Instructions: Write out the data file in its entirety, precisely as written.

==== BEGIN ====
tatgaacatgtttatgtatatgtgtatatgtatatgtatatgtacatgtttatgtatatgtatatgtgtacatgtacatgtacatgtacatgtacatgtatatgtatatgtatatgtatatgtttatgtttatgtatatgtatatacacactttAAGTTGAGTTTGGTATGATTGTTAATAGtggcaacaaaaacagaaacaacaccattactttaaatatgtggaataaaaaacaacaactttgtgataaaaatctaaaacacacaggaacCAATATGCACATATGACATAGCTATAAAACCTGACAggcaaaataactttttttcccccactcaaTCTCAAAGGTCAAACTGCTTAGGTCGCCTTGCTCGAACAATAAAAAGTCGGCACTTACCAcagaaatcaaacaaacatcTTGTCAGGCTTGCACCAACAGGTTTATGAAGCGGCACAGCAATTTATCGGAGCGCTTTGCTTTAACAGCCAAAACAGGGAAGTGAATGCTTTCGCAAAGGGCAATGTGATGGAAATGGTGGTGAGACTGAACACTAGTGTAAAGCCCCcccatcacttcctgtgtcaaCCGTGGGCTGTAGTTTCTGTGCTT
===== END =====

tatgaacatgtttatgtatatgtgtatatgtatatgtatatgtacatgtttatgtatatgtatatgtgtacatgtacatgtacatgtacatgtacatgtatatgtatatgtatatgtatatgtttatgtttatgtatatgtatatacacactttAAGTTGAGTTTGGTATGATTGTTAATAGtggcaacaaaaacagaaacaacaccattactttaaatatgtggaataaaaaacaacaactttgtgataaaaatctaaaacacacaggaacCAATATGCACATATGACATAGCTATAAAACCTGACAggcaaaataactttttttcccccactcaaTCTCAAAGGTCAAACTGCTTAGGTCGCCTTGCTCGAACAATAAAAAGTCGGCACTTACCAcagaaatcaaacaaacatcTTGTCAGGCTTGCACCAACAGGTTTATGAAGCGGCACAGCAATTTATCGGAGCGCTTTGCTTTAACAGCCAAAACAGGGAAGTGAATGCTTTCGCAAAGGGCAATGTGATGGAAATGGTGGTGAGACTGAACACTAGTGTAAAGCCCCcccatcacttcctgtgtcaaCCGTGGGCTGTAGTTTCTGTGCTT